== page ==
Delta flies from Atlanta to Monrovia, Liberia.

4. Ciudad Juarez, Mexico
Just as turbulence occurs where hot and cold air meet, similarly a point of human turbulence occurs in this nasty city where Mexico meets the United States. Drug violence, government incompetence, and poverty mix to form what has been called the murder capital of the world (this dishonor has since been ceded to Honduras). As drug wars continue to rage, Juarez continues to be a dangerous place. The drug cartels continue to fight for one of the most valuable things in the world – access to the United States narcotics market.

Neighboring El Paso, oddly, has one of the lowest murder rates in the United States. In fact, among major cities, El Paso is tied with Lincoln, Nebraska for having the lowest murder rate in the United States. It is indeed strange to have such a dichotomy separated by a river.

Flying to Juarez from a number of cities is easy, but don’t do it. Go to Cancun and fist pump instead.

3. Cite Soleil, Port-au-Prince, Haiti
Take one of the most damned places on the planet, knock the hell out of it with an earthquake, and you get the worst of Haiti – Cite Soleil. Port-au-Prince is generally a place of ephemeral hope and naked truths, and at its most rotten corner is this heartbreaking slum.

Cite Soleil is one of the largest slums in the northern hemisphere. It is a place where what you see is what you get, and what you see is abject third world poverty. The slum is void of sewers, schools, electricity, or healthcare facilities. It is the kind of place where relief workers are swallowed whole by the earth. In 2007, UN peacekeepers attempted to access the neighborhood and were welcomed with gunfire.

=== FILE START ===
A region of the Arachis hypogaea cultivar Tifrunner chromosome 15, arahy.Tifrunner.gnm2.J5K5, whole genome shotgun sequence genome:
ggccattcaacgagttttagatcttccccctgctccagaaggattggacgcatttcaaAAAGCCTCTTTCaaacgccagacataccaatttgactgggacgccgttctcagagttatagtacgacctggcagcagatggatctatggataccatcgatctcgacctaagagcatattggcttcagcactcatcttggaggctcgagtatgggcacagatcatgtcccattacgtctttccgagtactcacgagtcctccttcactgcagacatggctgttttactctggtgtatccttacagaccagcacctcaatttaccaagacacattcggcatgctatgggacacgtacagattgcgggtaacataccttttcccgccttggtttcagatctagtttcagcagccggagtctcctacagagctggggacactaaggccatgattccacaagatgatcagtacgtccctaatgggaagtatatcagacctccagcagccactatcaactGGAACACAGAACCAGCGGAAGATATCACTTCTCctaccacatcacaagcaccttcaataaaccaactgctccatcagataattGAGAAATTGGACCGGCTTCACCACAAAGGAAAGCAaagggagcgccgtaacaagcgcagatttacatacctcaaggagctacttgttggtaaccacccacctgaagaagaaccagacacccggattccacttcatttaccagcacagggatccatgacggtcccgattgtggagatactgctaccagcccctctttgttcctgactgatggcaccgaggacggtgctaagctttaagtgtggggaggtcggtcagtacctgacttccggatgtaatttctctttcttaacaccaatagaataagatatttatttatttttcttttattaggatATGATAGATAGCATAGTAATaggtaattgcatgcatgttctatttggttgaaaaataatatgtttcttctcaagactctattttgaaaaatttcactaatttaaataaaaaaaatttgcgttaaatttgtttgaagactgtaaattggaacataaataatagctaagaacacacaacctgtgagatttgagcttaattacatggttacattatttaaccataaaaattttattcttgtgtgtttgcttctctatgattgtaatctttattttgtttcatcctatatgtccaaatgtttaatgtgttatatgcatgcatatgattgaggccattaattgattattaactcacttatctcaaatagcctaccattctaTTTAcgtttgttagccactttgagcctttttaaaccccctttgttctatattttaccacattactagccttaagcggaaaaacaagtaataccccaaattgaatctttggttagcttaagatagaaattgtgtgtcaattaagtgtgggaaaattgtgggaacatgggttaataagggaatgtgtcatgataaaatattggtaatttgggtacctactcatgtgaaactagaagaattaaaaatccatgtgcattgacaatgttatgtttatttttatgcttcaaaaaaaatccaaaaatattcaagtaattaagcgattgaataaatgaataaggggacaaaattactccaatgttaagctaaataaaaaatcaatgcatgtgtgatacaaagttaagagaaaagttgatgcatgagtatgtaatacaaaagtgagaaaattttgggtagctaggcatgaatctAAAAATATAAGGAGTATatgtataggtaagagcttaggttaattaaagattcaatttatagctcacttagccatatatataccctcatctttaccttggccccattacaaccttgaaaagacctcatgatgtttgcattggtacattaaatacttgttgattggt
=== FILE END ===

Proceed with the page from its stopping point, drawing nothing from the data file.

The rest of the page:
On top of this, many dangerous gang members escaped prison during the earthquake of 2010 and have returned to this crumbling slum. Reach PAP, Haiti from Miami on Insel Air.

2. Kandahar, Afghanistan
Surrounded by gorgeous mountains, it is a tragedy that Kandahar is so awfully dangerous. A one time trading center and strategic foothold, Kandahar is a victim of its perfect location between the world’s of East and West. It has been a point of interest since Alexander the Great stumbled upon it in the 4th century BC. For centuries, traders passed through this city when traveling between Asia and Europe. As result, wars have also passed through and control has changed hands over its centuries of existence, from Mongols to Arabs to Brits and beyond.

Kidnappings, suicide bombings, and other criminal activities have turned it into an absolute monster of a destination. War has a way of creating this sort of general lawlessness. Having a 28% national literacy rate does not help matters.